Computer Nerd Kev
Projects > Word Clock
7400 Series Discrete Logic Word Clock
Clocks are a problem for me, I keep designing them but I never seem to finish building my designs. I'm not really sure why. Maybe it's because I limit myself to using only TTL logic, or that my designs usually involve excessively complicated wiring or mechanics, or I guess maybe it's because I always wear a watch? Well anyway, these are some of the ideas that I've had over the years, many of which got as far as a completed circuit design and beginning construction:
But this time I've finally come through with one, my own microcontroller-less take on "Word Clock" designs, which display the time in words by lighting up letters in a grid.
"FIVE" is dimly lit in the left image because I accidentally used a resistor for D12 instead of a diode and hadn't figured that out yet when the photo was taken.
|Interested in buying a kit for the logic board of this clock? Let me know by submitting your email address to the notifications list and if there's significant interest then I might put one together, along with clearer schematics, instructions, and 60Hz mains support. Approximate cost would be $53.00AUD (USD CAD EUR GBP) plus postage.|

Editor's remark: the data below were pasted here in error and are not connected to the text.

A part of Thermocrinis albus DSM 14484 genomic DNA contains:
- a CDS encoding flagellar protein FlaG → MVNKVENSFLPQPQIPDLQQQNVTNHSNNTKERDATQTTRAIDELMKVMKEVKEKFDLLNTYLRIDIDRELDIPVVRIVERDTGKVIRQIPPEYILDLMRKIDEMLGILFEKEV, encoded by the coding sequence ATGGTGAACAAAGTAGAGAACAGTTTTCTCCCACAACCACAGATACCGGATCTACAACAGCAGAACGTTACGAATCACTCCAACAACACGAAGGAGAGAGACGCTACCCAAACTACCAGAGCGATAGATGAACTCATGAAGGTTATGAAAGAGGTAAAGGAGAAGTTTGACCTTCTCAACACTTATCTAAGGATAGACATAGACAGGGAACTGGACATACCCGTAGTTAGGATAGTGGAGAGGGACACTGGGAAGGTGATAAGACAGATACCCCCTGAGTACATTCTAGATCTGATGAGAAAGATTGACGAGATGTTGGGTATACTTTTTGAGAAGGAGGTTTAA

Usually the display for these things is LEDs shining through letter-shaped slits or unshaded areas in a panel placed in front. I was going to go a similar route, but thought I should have each light in its own compartment within a grid in order to avoid lighting up surrounding letters. I had some very strong (you can stand on them!) cardboard panels with a fairly deep honeycombe structure inside. By cutting off one side of it to fit within a second-hand photo frame that I'd picked up for $2 years earlier, thinking it looked deep enough to fit lots of electronics inside, I had a pre-formed grid. The shapes of the slightly squashed honeycomb structure looked more interesting than the usual plain modernistic design of other word clocks. So instead of covering it up, I started cutting out little discs of matte inkjet-printable photo paper, just the right shape so that they could be jammed in the holes and held in place by friction. To keep them in place for good I first tried dabbing on superglue, which just made them go stiff and no longer stay in place at all, then resorted to my usual uglier but reliable hot glue. The text is just written in permanent marker, and reports so far are that nobody else can read my writing, but I'm putting that down to a lack of effort by the readers.